Modularising the architecture means designing the organisation as a set of re-usable building blocks that teams can combine to achieve desired outcomes. These building blocks are easier to build and adapt than monolithic designs. Within the modular architecture, agile teams can easily identify and scope what they’re working on while knowing the dependencies with other parts of the business, which ultimately provides freedom.
The right way to create a modular architecture is to first provide a high-level representation of the building blocks, only detailing them when necessary. Senior stakeholders’ strategic choices determine the higher levels of these models, while agile project teams shape the lower levels. In that sense, it resembles painting a whole canvas with broad strokes before adding detail in later stages.
For example, we’ve supported multiple organisations to consolidate their Enterprise Resource Planning (ERP) landscape. To enable the agile implementation of these core transaction processing systems, we reduce complexity by breaking down the target architecture so individual agile teams can work on the detailed processes and system configuration without losing sight of the total solution. We take a hierarchical approach, starting with high-level descriptions of capabilities and processes before going down to detailed and operational instructions. These lower levels link to the bigger picture through process flows, clearly indicating how changes impact the whole.
Turn towards outside-in architecture
With customer satisfaction a crucial ingredient in digital success, architecture needs to include end-customer interactions and expectations instead of just focussing on inward-looking artefacts, such as processes and functions. Architecture must incorporate proven artefacts from digital business models – such as customer journeys, touchpoints, personas and service definitions – and create meaningful connections to ‘classical’ architecture artefacts – such as value streams and capabilities. This way, the business can understand how the inner workings of the enterprise create value for the customer, which in turn guides the architectural decision-making process.
For example, a heavy equipment rental company with over 100 depots globally suffered from an outdated application landscape, which hindered the digitisation of operations and impacted customer experience. Working with people from the global depots, we outlined a target customer journey and the impact that would have on operations. From that, we shaped an outside-in architectural model and identified the building blocks that would make it a reality. This led the company towards solutions they wouldn’t have considered using their traditional approach, allowing them to enhance their competitive position for the coming decades.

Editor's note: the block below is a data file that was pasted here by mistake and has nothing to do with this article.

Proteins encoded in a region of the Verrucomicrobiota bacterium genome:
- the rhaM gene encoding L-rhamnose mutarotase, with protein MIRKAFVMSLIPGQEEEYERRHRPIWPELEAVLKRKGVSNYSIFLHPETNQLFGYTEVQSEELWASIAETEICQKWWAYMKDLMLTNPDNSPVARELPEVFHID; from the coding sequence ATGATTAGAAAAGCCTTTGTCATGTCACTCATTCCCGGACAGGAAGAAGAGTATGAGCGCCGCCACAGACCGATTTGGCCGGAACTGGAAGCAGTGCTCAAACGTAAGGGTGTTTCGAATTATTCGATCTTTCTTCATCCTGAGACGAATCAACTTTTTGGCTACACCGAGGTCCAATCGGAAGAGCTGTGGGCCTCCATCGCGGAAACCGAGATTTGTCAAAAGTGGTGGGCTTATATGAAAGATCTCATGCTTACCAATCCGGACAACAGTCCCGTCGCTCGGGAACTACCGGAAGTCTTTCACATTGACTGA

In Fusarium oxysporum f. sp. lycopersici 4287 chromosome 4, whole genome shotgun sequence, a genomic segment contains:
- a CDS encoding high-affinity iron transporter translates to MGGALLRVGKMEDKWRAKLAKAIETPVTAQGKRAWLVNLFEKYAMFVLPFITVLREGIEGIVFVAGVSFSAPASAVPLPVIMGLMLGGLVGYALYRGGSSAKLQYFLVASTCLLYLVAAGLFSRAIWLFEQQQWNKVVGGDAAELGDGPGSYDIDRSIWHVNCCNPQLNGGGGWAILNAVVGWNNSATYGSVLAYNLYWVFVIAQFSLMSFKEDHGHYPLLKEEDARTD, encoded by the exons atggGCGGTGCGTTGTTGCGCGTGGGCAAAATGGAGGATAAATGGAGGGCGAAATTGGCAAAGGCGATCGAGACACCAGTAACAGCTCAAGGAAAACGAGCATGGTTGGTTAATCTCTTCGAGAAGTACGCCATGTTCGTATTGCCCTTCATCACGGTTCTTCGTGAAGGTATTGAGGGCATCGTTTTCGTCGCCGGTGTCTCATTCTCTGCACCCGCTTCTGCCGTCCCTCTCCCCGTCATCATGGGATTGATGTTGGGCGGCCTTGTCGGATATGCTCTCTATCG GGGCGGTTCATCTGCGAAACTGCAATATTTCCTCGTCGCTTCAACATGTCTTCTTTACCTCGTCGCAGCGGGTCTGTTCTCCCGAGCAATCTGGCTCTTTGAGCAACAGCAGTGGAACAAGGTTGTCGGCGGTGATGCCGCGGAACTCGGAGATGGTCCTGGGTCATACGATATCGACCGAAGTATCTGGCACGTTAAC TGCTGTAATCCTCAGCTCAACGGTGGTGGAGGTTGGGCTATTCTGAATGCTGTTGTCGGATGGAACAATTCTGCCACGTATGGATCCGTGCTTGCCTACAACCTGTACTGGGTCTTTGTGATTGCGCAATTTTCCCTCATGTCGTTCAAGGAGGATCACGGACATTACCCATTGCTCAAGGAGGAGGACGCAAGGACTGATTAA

Think along the lines of products
Traditionally, organisations thought of architecture development as sequential delivery of business, IT and technology architectures. In the digital economy, however, the demarcation between physical products and software isn’t meaningful anymore. For example, a product manager of smart watches might oversee the product design process, the shopping experience, regular software updates and aspects of data security. Architects need to support this diverse landscape by vertically integrating different architectures to create compelling value propositions.
Agile architecture is the foundation of successful digital organisations
As digital transformations become ever more vital to the success of organisations in all sectors, agile architecture will make the difference. By introducing agile practices to architecture development, improving interaction between architects and agile delivery teams, and establishing new architectural models, organisations will be able to keep up with changing consumer needs, technological innovation and the evolving competitive landscape.
This approach to agile architecture will help organisations reduce technical debt, IT costs and process complexity, which form major obstacles for business model innovation. It also allows senior management to clearly express their digital vision in terms of operating model choices that agile teams can rapidly deliver. As such, agile architecture gives significant competitive advantage to organisations that master it.